The jury is clearly still out on whether or not Bo Pelini will become a great college head coach. But I am now starting to get the feeling that the jury will have to continue deliberating while Pelini is at another university. Perhaps we will never know. I have always felt that Bo Pelini's matter-of-fact, business-like demeanor was better suited for the NFL. I believe that Bo Pelini has a great defensive mind, but the past two-plus seasons he seems to be trying to teach calculus to algebra students.
Pelini employs a unique matchup zone defense that calls for precise alignments. The system mandates detailed communication requiring all eleven players to be on the same page. Throughout Pelini's six seasons at Nebraska, defensive players have commented on how complicated his system is and their difficulty in learning it. Much like the West Coast Offense, Pelini's defense requires years to fully grasp and might be better off in the hands of NFL players rather than 18-22 year-olds. Pelini's defenses and the quality of his teams have gradually regressed since the 2009 season. Communication breakdowns and missed open-field tackles on defense along with turnovers and spotty offensive line play have plagued Nebraska under Pelini.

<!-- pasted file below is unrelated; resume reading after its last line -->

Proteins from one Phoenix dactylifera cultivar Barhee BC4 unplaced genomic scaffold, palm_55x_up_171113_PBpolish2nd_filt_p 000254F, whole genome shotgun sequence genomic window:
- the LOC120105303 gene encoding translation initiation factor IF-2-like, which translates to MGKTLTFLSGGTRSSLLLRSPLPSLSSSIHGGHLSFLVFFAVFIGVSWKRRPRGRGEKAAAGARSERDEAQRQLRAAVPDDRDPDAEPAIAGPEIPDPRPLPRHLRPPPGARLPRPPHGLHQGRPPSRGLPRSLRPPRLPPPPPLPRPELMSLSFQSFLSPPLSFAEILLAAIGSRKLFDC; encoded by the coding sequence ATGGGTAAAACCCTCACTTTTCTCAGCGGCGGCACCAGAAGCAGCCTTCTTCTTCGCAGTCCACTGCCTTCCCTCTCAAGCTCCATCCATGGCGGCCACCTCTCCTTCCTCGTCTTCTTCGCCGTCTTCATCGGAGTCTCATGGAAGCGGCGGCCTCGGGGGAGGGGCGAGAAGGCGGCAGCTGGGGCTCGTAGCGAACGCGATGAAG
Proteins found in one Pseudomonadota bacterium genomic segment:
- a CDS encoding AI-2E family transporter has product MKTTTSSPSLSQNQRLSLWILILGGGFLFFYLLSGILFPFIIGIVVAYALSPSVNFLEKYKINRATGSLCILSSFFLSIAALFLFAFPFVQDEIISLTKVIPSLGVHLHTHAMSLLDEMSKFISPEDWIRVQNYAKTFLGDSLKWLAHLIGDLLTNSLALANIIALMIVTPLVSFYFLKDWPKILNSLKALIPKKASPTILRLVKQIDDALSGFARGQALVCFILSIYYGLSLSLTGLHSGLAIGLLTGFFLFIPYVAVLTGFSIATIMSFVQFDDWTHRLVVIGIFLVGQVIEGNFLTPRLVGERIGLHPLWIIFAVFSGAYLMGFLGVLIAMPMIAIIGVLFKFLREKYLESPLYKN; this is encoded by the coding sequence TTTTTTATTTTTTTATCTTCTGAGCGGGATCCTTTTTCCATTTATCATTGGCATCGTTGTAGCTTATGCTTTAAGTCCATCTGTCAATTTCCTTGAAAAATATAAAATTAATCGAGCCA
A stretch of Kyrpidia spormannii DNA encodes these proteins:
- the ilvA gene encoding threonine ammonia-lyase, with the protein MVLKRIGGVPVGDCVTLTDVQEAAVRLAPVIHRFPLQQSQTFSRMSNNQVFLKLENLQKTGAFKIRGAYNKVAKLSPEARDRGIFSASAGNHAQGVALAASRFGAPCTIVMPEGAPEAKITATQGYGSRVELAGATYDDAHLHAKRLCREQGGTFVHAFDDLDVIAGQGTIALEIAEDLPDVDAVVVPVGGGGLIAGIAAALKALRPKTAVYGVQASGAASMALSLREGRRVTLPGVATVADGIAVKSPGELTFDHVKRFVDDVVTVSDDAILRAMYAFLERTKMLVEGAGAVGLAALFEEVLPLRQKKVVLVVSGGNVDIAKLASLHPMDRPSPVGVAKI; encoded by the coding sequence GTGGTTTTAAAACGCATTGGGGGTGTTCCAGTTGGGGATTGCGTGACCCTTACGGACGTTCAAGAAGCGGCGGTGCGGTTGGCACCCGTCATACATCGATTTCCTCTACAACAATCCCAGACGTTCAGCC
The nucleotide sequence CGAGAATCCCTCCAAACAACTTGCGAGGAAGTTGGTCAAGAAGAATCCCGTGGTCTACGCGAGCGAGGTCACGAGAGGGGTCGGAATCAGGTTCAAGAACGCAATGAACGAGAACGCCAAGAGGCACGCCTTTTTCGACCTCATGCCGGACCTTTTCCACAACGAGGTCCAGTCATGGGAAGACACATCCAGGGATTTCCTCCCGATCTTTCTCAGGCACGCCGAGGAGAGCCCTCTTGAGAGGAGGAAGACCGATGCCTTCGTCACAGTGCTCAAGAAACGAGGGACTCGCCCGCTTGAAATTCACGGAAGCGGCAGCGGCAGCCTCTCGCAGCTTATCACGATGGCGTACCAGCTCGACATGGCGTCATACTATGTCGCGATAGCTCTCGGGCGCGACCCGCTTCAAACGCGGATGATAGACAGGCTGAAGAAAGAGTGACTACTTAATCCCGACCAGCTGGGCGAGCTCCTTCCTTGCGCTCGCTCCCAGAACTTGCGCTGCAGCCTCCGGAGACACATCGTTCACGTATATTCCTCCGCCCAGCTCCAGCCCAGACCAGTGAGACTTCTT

Bo is a first time head coach who continues to learn on the job. Prior to coming to Nebraska, Pelini had never been responsible for managing a 105-man roster or formulating a recruiting strategy. While Pelini's 2011-13 recruiting classes have been quite good, his first three classes were unimpressive and his roster management continues to raise eyebrows. Questionable redshirting decisions and recruiting below his available scholarship numbers are a couple of examples.
Bo didn't do himself any favors by filling his staff with several inexperienced position coaches and coordinators. Like Pelini, many on his staff are learning on the job as well. It takes a few years for a coach to figure out how to recruit; how to coach and communicate with kids; how to make game-day adjustments; how to run a practice with their position group. It takes several years of on-the-job training to hone your skills as a coach. You are putting yourself behind the eight ball when too many people are learning the ins and outs at the same time. I liken a college football program to a fortune 500 company with the head coach being the CEO. Would a CEO at Boeing or Apple hire executives who were unproven or had to learn on the job? Why should a place like Nebraska?
Much like NFL general managers, college athletic directors like to hire "their" coaches. After an unceremonious welcome to Shawn Eichorst's hiring last October by Bo Pelini, and the resulting stagnancy of the Nebraska program under Bo, Shawn Eichorst might be sifting through resumes of future coaching candidates. In fact, I think it is time for Eichorst to do just that.
If Eichorst does indeed look to replace Pelini, he needs to take an aggressive, proactive approach and be willing to pay top dollar for a coach and his ensuing staff. Nebraska is a Top 10 program nationally and should be willing to compete with SEC schools and the fellow Big Ten programs Ohio State and Michigan and pay for proven, respected coaches.